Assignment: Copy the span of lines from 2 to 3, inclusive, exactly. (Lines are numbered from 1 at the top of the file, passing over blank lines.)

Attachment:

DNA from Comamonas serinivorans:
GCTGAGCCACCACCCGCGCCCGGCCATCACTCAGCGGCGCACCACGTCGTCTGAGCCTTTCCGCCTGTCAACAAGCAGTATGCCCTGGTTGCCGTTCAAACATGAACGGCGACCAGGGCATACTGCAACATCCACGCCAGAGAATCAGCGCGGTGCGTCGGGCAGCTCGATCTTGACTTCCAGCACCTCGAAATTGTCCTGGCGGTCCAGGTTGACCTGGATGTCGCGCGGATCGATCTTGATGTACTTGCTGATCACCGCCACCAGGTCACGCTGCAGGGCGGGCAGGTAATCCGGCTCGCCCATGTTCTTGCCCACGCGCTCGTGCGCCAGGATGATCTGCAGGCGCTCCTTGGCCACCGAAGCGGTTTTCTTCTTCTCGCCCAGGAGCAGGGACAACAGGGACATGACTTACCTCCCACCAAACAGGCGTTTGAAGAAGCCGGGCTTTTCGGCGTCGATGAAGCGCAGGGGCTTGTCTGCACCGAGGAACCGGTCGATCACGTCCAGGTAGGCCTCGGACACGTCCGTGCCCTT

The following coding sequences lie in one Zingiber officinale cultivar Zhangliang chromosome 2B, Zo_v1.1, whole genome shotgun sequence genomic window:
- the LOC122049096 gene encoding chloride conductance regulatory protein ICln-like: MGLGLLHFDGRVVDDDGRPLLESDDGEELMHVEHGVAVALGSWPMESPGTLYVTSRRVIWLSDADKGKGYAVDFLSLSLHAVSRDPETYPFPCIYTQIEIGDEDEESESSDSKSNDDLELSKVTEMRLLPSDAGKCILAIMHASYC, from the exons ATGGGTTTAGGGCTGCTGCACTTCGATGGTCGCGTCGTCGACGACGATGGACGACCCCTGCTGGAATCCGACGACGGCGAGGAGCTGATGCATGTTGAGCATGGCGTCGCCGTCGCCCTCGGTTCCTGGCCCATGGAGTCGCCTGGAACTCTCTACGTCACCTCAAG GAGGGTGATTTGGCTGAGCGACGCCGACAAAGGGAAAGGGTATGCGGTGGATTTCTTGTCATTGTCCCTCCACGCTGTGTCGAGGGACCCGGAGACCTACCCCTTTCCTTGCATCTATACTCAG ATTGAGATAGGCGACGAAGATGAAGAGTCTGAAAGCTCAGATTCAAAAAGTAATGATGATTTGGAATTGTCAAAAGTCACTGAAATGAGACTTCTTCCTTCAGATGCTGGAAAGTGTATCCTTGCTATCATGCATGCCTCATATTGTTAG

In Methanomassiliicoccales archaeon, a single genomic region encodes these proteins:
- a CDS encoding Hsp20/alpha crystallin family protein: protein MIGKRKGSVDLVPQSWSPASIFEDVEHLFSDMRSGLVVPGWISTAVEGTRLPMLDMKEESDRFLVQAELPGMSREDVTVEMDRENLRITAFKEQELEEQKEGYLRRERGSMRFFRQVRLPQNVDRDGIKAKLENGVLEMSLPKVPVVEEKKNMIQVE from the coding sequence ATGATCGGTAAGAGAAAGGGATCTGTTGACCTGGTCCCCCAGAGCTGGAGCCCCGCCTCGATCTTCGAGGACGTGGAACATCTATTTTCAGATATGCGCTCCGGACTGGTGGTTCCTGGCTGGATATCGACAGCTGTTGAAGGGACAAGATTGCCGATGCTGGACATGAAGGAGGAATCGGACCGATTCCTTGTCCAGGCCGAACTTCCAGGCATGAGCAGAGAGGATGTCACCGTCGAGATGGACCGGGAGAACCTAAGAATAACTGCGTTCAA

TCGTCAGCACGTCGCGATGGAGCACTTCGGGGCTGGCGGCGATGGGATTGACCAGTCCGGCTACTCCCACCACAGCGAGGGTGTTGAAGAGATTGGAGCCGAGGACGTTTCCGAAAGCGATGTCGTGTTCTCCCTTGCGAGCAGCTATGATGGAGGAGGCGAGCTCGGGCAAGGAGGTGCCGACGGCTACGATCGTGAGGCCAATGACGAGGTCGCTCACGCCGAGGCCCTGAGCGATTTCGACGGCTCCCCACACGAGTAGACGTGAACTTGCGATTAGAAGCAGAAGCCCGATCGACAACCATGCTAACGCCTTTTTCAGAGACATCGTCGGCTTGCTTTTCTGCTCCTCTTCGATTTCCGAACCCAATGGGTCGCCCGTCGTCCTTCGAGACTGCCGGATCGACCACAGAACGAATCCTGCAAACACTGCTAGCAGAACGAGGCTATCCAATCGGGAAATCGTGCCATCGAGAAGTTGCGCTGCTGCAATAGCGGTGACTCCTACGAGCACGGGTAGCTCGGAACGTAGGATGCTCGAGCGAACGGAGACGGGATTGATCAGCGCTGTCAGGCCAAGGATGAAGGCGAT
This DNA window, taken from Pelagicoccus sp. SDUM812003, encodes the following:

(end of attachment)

GCTGAGCCACCACCCGCGCCCGGCCATCACTCAGCGGCGCACCACGTCGTCTGAGCCTTTCCGCCTGTCAACAAGCAGTATGCCCTGGTTGCCGTTCAAACATGAACGGCGACCAGGGCATACTGCAACATCCACGCCAGAGAATCAGCGCGGTGCGTCGGGCAGCTCGATCTTGACTTCCAGCACCTCGAAATTGTCCTGGCGGTCCAGGTTGACCTGGATGTCGCGCGGATCGATCTTGATGTACTTGCTGATCACCGCCACCAGGTCACGCTGCAGGGCGGGCAGGTAATCCGGCTCGCCCATGTTCTTGCCCACGCGCTCGTGCGCCAGGATGATCTGCAGGCGCTCCTTGGCCACCGAAGCGGTTTTCTTCTTCTCGCCCAGGAGCAGGGACAACAGGGACATGACTTACCTCCCACCAAACAGGCGTTTGAAGAAGCCGGGCTTTTCGGCGTCGATGAAGCGCAGGGGCTTGTCTGCACCGAGGAACCGGTCGATCACGTCCAGGTAGGCCTCGGACACGTCCGTGCCCTT

The following coding sequences lie in one Zingiber officinale cultivar Zhangliang chromosome 2B, Zo_v1.1, whole genome shotgun sequence genomic window: